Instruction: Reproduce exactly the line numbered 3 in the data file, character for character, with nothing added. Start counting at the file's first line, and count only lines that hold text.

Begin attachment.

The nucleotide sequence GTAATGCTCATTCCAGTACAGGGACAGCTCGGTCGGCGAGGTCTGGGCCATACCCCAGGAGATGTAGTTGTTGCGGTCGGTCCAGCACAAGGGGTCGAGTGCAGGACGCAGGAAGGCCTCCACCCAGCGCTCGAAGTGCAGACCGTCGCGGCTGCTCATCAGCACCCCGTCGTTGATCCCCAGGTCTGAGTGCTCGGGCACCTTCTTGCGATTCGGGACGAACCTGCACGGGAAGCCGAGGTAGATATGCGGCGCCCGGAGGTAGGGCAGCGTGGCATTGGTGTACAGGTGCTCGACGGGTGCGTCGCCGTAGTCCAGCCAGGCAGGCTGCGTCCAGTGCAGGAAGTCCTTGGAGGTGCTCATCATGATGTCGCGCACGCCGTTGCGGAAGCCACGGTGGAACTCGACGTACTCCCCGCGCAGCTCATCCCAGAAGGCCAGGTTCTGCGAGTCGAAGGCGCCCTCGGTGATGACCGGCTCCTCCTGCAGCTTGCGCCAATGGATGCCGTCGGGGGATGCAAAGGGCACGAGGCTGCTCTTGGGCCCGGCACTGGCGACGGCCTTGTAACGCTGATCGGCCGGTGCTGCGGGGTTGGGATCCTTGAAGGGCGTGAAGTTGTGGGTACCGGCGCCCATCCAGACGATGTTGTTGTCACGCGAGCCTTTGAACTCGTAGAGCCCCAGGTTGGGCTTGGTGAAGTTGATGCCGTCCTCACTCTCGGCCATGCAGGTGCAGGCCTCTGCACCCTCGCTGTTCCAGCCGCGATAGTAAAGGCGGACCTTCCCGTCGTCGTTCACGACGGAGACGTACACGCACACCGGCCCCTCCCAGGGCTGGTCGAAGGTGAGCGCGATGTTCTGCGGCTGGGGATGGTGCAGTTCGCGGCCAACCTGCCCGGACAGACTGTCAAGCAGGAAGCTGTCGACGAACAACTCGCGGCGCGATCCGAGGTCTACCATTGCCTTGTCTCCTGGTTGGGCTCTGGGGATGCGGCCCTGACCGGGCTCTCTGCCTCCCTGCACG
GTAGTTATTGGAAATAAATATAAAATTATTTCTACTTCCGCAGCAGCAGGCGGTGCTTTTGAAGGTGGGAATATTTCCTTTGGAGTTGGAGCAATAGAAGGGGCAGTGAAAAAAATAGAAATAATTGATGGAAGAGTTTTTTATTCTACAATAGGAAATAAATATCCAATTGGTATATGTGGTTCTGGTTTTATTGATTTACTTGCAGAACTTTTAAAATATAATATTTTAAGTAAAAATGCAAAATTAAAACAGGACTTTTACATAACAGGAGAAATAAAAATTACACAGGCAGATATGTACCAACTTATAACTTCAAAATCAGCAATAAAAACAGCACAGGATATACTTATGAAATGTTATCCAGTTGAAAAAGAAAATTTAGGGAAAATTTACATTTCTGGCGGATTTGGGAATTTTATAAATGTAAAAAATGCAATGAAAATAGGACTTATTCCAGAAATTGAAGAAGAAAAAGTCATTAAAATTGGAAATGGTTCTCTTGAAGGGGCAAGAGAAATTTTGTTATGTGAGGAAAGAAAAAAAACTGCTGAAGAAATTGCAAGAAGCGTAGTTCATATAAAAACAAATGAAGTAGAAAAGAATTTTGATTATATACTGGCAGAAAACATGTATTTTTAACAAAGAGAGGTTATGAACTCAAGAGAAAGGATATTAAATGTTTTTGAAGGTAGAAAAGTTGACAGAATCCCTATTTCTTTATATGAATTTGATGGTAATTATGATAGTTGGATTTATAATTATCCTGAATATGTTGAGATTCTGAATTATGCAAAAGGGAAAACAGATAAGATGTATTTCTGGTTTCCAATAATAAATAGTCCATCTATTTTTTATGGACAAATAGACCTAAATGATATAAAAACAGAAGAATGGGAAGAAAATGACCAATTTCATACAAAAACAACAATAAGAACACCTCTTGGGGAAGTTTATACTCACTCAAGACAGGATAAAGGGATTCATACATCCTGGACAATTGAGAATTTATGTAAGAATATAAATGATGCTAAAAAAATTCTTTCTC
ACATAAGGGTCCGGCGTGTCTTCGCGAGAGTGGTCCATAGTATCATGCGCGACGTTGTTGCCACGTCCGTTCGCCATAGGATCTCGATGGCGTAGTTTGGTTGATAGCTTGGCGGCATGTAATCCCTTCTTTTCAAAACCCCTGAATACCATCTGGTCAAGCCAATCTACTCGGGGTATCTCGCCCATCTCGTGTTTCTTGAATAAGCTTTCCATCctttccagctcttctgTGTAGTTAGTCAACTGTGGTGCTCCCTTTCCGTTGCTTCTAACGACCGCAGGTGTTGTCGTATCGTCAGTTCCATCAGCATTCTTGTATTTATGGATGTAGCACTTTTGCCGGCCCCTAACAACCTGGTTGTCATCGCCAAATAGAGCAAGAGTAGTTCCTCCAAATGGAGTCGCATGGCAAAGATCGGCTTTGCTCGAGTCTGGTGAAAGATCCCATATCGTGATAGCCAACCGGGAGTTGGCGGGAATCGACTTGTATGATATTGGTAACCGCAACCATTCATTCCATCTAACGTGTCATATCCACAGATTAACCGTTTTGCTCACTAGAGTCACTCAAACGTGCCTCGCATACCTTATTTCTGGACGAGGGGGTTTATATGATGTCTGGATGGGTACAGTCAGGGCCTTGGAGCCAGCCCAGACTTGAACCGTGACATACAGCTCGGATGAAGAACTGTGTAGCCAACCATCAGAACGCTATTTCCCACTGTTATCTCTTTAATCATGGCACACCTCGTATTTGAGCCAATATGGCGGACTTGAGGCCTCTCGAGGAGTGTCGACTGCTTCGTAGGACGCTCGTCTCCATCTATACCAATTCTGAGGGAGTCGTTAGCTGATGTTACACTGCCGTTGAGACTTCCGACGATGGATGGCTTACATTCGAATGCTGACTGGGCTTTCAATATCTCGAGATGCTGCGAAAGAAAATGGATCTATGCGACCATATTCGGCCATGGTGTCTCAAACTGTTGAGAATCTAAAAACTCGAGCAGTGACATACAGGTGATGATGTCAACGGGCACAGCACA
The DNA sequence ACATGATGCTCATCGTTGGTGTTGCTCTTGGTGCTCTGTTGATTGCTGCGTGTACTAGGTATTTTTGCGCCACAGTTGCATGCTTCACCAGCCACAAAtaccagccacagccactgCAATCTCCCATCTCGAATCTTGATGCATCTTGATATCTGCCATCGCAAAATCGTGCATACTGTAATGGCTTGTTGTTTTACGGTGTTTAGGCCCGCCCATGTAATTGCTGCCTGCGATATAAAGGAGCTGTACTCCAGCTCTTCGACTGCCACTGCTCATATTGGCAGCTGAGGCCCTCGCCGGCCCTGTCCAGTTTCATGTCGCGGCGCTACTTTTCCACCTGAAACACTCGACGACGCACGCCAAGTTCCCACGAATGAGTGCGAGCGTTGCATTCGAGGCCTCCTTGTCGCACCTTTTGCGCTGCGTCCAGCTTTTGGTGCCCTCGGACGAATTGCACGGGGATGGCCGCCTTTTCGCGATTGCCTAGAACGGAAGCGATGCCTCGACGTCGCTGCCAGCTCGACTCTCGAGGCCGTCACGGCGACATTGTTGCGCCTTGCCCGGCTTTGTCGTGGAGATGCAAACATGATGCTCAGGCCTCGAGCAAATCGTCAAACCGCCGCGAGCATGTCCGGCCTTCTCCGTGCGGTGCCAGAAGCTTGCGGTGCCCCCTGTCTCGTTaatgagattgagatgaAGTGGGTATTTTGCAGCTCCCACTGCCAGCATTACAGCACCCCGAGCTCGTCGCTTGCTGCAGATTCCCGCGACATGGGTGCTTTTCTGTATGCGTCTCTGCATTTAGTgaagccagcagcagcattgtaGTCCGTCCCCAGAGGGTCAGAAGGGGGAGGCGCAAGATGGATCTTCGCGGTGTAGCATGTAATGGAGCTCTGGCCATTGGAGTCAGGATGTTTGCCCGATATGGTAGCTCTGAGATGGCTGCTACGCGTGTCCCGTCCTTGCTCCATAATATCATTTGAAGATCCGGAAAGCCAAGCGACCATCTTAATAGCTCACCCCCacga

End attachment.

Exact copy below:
ACATAAGGGTCCGGCGTGTCTTCGCGAGAGTGGTCCATAGTATCATGCGCGACGTTGTTGCCACGTCCGTTCGCCATAGGATCTCGATGGCGTAGTTTGGTTGATAGCTTGGCGGCATGTAATCCCTTCTTTTCAAAACCCCTGAATACCATCTGGTCAAGCCAATCTACTCGGGGTATCTCGCCCATCTCGTGTTTCTTGAATAAGCTTTCCATCctttccagctcttctgTGTAGTTAGTCAACTGTGGTGCTCCCTTTCCGTTGCTTCTAACGACCGCAGGTGTTGTCGTATCGTCAGTTCCATCAGCATTCTTGTATTTATGGATGTAGCACTTTTGCCGGCCCCTAACAACCTGGTTGTCATCGCCAAATAGAGCAAGAGTAGTTCCTCCAAATGGAGTCGCATGGCAAAGATCGGCTTTGCTCGAGTCTGGTGAAAGATCCCATATCGTGATAGCCAACCGGGAGTTGGCGGGAATCGACTTGTATGATATTGGTAACCGCAACCATTCATTCCATCTAACGTGTCATATCCACAGATTAACCGTTTTGCTCACTAGAGTCACTCAAACGTGCCTCGCATACCTTATTTCTGGACGAGGGGGTTTATATGATGTCTGGATGGGTACAGTCAGGGCCTTGGAGCCAGCCCAGACTTGAACCGTGACATACAGCTCGGATGAAGAACTGTGTAGCCAACCATCAGAACGCTATTTCCCACTGTTATCTCTTTAATCATGGCACACCTCGTATTTGAGCCAATATGGCGGACTTGAGGCCTCTCGAGGAGTGTCGACTGCTTCGTAGGACGCTCGTCTCCATCTATACCAATTCTGAGGGAGTCGTTAGCTGATGTTACACTGCCGTTGAGACTTCCGACGATGGATGGCTTACATTCGAATGCTGACTGGGCTTTCAATATCTCGAGATGCTGCGAAAGAAAATGGATCTATGCGACCATATTCGGCCATGGTGTCTCAAACTGTTGAGAATCTAAAAACTCGAGCAGTGACATACAGGTGATGATGTCAACGGGCACAGCACA